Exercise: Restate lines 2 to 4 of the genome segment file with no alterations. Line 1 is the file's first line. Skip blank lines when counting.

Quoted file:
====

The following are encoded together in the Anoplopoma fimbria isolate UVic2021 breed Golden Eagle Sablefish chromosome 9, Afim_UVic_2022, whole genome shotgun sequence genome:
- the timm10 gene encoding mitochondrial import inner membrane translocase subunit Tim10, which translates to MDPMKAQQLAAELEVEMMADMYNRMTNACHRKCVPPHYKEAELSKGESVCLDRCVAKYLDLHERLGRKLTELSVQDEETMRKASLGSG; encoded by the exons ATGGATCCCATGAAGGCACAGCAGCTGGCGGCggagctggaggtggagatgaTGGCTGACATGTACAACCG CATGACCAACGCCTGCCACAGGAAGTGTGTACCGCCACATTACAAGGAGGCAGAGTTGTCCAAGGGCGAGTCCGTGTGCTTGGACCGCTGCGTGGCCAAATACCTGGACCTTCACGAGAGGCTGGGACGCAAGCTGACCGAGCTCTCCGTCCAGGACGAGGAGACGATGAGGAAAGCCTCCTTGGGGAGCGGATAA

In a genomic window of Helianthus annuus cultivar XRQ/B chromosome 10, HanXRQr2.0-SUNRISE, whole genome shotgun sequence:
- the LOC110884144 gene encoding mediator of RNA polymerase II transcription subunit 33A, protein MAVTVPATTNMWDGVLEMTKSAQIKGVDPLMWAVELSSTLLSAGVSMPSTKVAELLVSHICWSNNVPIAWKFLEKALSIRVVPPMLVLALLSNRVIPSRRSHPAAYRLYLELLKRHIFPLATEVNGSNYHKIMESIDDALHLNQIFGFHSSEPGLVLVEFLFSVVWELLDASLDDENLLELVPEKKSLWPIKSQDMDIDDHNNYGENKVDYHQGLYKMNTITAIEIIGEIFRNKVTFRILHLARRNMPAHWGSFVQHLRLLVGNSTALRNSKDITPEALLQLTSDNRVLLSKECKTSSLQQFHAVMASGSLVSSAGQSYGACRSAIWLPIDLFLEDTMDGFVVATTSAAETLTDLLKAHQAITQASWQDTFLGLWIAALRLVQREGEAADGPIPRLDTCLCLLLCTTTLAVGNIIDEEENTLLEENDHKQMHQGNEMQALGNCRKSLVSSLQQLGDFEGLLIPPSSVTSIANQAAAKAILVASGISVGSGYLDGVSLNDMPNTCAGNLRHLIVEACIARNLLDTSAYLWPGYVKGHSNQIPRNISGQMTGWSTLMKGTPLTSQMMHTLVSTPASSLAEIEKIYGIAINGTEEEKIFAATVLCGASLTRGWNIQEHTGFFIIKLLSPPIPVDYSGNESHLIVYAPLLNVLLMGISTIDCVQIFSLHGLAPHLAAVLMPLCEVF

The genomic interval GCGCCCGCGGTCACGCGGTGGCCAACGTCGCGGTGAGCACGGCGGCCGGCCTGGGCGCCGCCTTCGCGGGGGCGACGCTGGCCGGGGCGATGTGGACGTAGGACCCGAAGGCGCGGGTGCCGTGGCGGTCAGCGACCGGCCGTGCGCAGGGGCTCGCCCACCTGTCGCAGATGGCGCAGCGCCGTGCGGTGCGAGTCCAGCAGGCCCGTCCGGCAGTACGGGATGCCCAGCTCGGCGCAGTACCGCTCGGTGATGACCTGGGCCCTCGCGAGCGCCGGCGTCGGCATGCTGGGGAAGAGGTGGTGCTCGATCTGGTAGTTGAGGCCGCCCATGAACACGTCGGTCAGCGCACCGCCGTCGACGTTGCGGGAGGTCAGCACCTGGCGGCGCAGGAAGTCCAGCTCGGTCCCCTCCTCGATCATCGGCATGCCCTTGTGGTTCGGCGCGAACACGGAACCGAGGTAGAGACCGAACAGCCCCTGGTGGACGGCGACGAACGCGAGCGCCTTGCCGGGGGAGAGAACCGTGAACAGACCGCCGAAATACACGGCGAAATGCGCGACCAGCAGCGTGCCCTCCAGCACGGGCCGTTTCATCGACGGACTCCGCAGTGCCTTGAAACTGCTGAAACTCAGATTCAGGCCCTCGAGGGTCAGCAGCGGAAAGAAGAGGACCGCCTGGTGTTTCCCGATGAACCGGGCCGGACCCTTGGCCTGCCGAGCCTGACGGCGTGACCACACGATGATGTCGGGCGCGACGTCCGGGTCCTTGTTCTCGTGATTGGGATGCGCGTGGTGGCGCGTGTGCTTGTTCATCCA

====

- the timm10 gene encoding mitochondrial import inner membrane translocase subunit Tim10, which translates to MDPMKAQQLAAELEVEMMADMYNRMTNACHRKCVPPHYKEAELSKGESVCLDRCVAKYLDLHERLGRKLTELSVQDEETMRKASLGSG; encoded by the exons ATGGATCCCATGAAGGCACAGCAGCTGGCGGCggagctggaggtggagatgaTGGCTGACATGTACAACCG CATGACCAACGCCTGCCACAGGAAGTGTGTACCGCCACATTACAAGGAGGCAGAGTTGTCCAAGGGCGAGTCCGTGTGCTTGGACCGCTGCGTGGCCAAATACCTGGACCTTCACGAGAGGCTGGGACGCAAGCTGACCGAGCTCTCCGTCCAGGACGAGGAGACGATGAGGAAAGCCTCCTTGGGGAGCGGATAA

In a genomic window of Helianthus annuus cultivar XRQ/B chromosome 10, HanXRQr2.0-SUNRISE, whole genome shotgun sequence:
- the LOC110884144 gene encoding mediator of RNA polymerase II transcription subunit 33A, protein MAVTVPATTNMWDGVLEMTKSAQIKGVDPLMWAVELSSTLLSAGVSMPSTKVAELLVSHICWSNNVPIAWKFLEKALSIRVVPPMLVLALLSNRVIPSRRSHPAAYRLYLELLKRHIFPLATEVNGSNYHKIMESIDDALHLNQIFGFHSSEPGLVLVEFLFSVVWELLDASLDDENLLELVPEKKSLWPIKSQDMDIDDHNNYGENKVDYHQGLYKMNTITAIEIIGEIFRNKVTFRILHLARRNMPAHWGSFVQHLRLLVGNSTALRNSKDITPEALLQLTSDNRVLLSKECKTSSLQQFHAVMASGSLVSSAGQSYGACRSAIWLPIDLFLEDTMDGFVVATTSAAETLTDLLKAHQAITQASWQDTFLGLWIAALRLVQREGEAADGPIPRLDTCLCLLLCTTTLAVGNIIDEEENTLLEENDHKQMHQGNEMQALGNCRKSLVSSLQQLGDFEGLLIPPSSVTSIANQAAAKAILVASGISVGSGYLDGVSLNDMPNTCAGNLRHLIVEACIARNLLDTSAYLWPGYVKGHSNQIPRNISGQMTGWSTLMKGTPLTSQMMHTLVSTPASSLAEIEKIYGIAINGTEEEKIFAATVLCGASLTRGWNIQEHTGFFIIKLLSPPIPVDYSGNESHLIVYAPLLNVLLMGISTIDCVQIFSLHGLAPHLAAVLMPLCEVF